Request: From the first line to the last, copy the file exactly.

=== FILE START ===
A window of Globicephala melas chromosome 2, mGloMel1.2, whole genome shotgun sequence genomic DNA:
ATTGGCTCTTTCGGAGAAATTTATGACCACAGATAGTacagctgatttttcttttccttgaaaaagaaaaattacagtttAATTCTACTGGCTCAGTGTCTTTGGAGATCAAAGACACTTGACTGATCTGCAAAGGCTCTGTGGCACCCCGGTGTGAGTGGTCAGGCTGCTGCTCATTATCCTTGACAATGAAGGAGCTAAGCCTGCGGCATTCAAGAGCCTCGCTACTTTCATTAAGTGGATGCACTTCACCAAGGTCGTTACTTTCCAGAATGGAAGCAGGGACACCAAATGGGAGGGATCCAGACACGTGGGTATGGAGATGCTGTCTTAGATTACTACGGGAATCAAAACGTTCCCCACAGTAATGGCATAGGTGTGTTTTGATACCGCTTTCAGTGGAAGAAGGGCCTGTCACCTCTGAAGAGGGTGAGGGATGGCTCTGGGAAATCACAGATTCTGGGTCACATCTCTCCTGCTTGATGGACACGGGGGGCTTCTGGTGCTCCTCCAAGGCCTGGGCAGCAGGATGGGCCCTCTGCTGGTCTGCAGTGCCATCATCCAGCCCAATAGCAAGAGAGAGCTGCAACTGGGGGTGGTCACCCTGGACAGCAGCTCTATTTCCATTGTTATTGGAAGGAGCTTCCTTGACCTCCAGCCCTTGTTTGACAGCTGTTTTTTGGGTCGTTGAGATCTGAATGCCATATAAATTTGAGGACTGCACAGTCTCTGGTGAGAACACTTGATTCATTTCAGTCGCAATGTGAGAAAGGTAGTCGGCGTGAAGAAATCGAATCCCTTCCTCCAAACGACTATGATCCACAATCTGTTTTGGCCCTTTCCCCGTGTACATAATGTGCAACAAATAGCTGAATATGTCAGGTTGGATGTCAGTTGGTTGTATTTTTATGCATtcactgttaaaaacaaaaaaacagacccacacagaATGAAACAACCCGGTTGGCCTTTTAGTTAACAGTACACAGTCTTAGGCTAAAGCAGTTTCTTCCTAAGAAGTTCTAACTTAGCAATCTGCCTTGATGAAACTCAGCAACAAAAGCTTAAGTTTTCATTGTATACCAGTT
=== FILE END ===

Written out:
A window of Globicephala melas chromosome 2, mGloMel1.2, whole genome shotgun sequence genomic DNA:
ATTGGCTCTTTCGGAGAAATTTATGACCACAGATAGTacagctgatttttcttttccttgaaaaagaaaaattacagtttAATTCTACTGGCTCAGTGTCTTTGGAGATCAAAGACACTTGACTGATCTGCAAAGGCTCTGTGGCACCCCGGTGTGAGTGGTCAGGCTGCTGCTCATTATCCTTGACAATGAAGGAGCTAAGCCTGCGGCATTCAAGAGCCTCGCTACTTTCATTAAGTGGATGCACTTCACCAAGGTCGTTACTTTCCAGAATGGAAGCAGGGACACCAAATGGGAGGGATCCAGACACGTGGGTATGGAGATGCTGTCTTAGATTACTACGGGAATCAAAACGTTCCCCACAGTAATGGCATAGGTGTGTTTTGATACCGCTTTCAGTGGAAGAAGGGCCTGTCACCTCTGAAGAGGGTGAGGGATGGCTCTGGGAAATCACAGATTCTGGGTCACATCTCTCCTGCTTGATGGACACGGGGGGCTTCTGGTGCTCCTCCAAGGCCTGGGCAGCAGGATGGGCCCTCTGCTGGTCTGCAGTGCCATCATCCAGCCCAATAGCAAGAGAGAGCTGCAACTGGGGGTGGTCACCCTGGACAGCAGCTCTATTTCCATTGTTATTGGAAGGAGCTTCCTTGACCTCCAGCCCTTGTTTGACAGCTGTTTTTTGGGTCGTTGAGATCTGAATGCCATATAAATTTGAGGACTGCACAGTCTCTGGTGAGAACACTTGATTCATTTCAGTCGCAATGTGAGAAAGGTAGTCGGCGTGAAGAAATCGAATCCCTTCCTCCAAACGACTATGATCCACAATCTGTTTTGGCCCTTTCCCCGTGTACATAATGTGCAACAAATAGCTGAATATGTCAGGTTGGATGTCAGTTGGTTGTATTTTTATGCATtcactgttaaaaacaaaaaaacagacccacacagaATGAAACAACCCGGTTGGCCTTTTAGTTAACAGTACACAGTCTTAGGCTAAAGCAGTTTCTTCCTAAGAAGTTCTAACTTAGCAATCTGCCTTGATGAAACTCAGCAACAAAAGCTTAAGTTTTCATTGTATACCAGTT